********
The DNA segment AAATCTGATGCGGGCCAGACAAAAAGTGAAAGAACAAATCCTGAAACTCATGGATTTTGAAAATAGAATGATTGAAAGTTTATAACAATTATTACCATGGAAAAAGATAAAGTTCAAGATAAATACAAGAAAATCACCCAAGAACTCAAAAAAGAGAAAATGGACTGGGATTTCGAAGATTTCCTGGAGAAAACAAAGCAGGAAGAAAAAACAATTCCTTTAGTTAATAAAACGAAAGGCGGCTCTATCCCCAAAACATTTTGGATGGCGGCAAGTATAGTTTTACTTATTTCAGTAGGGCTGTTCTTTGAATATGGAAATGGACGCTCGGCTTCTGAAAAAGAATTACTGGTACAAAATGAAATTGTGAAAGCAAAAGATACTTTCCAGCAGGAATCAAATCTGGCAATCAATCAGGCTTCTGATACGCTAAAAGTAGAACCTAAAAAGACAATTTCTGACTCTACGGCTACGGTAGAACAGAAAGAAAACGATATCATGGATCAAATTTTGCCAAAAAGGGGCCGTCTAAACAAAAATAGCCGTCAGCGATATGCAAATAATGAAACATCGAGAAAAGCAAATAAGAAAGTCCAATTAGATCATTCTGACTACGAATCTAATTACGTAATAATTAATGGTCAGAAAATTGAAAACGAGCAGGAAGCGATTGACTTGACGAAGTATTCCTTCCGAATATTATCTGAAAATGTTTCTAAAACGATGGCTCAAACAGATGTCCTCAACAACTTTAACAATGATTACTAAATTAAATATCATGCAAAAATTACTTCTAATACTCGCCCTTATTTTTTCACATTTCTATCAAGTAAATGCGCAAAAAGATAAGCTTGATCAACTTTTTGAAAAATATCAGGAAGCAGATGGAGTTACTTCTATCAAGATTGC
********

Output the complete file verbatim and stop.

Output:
The DNA segment AAATCTGATGCGGGCCAGACAAAAAGTGAAAGAACAAATCCTGAAACTCATGGATTTTGAAAATAGAATGATTGAAAGTTTATAACAATTATTACCATGGAAAAAGATAAAGTTCAAGATAAATACAAGAAAATCACCCAAGAACTCAAAAAAGAGAAAATGGACTGGGATTTCGAAGATTTCCTGGAGAAAACAAAGCAGGAAGAAAAAACAATTCCTTTAGTTAATAAAACGAAAGGCGGCTCTATCCCCAAAACATTTTGGATGGCGGCAAGTATAGTTTTACTTATTTCAGTAGGGCTGTTCTTTGAATATGGAAATGGACGCTCGGCTTCTGAAAAAGAATTACTGGTACAAAATGAAATTGTGAAAGCAAAAGATACTTTCCAGCAGGAATCAAATCTGGCAATCAATCAGGCTTCTGATACGCTAAAAGTAGAACCTAAAAAGACAATTTCTGACTCTACGGCTACGGTAGAACAGAAAGAAAACGATATCATGGATCAAATTTTGCCAAAAAGGGGCCGTCTAAACAAAAATAGCCGTCAGCGATATGCAAATAATGAAACATCGAGAAAAGCAAATAAGAAAGTCCAATTAGATCATTCTGACTACGAATCTAATTACGTAATAATTAATGGTCAGAAAATTGAAAACGAGCAGGAAGCGATTGACTTGACGAAGTATTCCTTCCGAATATTATCTGAAAATGTTTCTAAAACGATGGCTCAAACAGATGTCCTCAACAACTTTAACAATGATTACTAAATTAAATATCATGCAAAAATTACTTCTAATACTCGCCCTTATTTTTTCACATTTCTATCAAGTAAATGCGCAAAAAGATAAGCTTGATCAACTTTTTGAAAAATATCAGGAAGCAGATGGAGTTACTTCTATCAAGATTGC